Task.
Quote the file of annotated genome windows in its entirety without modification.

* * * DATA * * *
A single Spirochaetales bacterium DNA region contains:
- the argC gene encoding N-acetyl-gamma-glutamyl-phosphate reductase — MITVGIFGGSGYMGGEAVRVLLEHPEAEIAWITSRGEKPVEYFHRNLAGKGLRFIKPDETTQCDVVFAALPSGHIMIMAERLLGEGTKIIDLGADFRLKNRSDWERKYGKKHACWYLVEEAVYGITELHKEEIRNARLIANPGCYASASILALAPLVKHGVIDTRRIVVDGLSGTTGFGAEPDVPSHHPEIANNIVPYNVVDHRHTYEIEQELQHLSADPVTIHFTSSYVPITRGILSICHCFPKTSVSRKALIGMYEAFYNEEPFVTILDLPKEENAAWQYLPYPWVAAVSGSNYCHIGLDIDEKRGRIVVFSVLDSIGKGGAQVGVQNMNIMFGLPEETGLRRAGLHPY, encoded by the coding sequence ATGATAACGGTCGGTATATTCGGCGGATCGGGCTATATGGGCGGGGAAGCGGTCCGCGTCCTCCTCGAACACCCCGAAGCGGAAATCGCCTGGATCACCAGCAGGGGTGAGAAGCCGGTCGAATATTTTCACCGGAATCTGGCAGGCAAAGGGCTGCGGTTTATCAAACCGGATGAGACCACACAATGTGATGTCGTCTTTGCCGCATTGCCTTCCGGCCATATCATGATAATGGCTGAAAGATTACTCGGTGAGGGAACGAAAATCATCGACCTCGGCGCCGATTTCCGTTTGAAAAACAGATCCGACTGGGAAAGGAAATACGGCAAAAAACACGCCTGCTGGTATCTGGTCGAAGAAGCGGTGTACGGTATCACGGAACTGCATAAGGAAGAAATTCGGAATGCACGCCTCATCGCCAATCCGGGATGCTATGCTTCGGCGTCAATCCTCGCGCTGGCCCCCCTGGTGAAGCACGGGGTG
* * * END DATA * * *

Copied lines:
A single Spirochaetales bacterium DNA region contains:
- the argC gene encoding N-acetyl-gamma-glutamyl-phosphate reductase — MITVGIFGGSGYMGGEAVRVLLEHPEAEIAWITSRGEKPVEYFHRNLAGKGLRFIKPDETTQCDVVFAALPSGHIMIMAERLLGEGTKIIDLGADFRLKNRSDWERKYGKKHACWYLVEEAVYGITELHKEEIRNARLIANPGCYASASILALAPLVKHGVIDTRRIVVDGLSGTTGFGAEPDVPSHHPEIANNIVPYNVVDHRHTYEIEQELQHLSADPVTIHFTSSYVPITRGILSICHCFPKTSVSRKALIGMYEAFYNEEPFVTILDLPKEENAAWQYLPYPWVAAVSGSNYCHIGLDIDEKRGRIVVFSVLDSIGKGGAQVGVQNMNIMFGLPEETGLRRAGLHPY, encoded by the coding sequence ATGATAACGGTCGGTATATTCGGCGGATCGGGCTATATGGGCGGGGAAGCGGTCCGCGTCCTCCTCGAACACCCCGAAGCGGAAATCGCCTGGATCACCAGCAGGGGTGAGAAGCCGGTCGAATATTTTCACCGGAATCTGGCAGGCAAAGGGCTGCGGTTTATCAAACCGGATGAGACCACACAATGTGATGTCGTCTTTGCCGCATTGCCTTCCGGCCATATCATGATAATGGCTGAAAGATTACTCGGTGAGGGAACGAAAATCATCGACCTCGGCGCCGATTTCCGTTTGAAAAACAGATCCGACTGGGAAAGGAAATACGGCAAAAAACACGCCTGCTGGTATCTGGTCGAAGAAGCGGTGTACGGTATCACGGAACTGCATAAGGAAGAAATTCGGAATGCACGCCTCATCGCCAATCCGGGATGCTATGCTTCGGCGTCAATCCTCGCGCTGGCCCCCCTGGTGAAGCACGGGGTG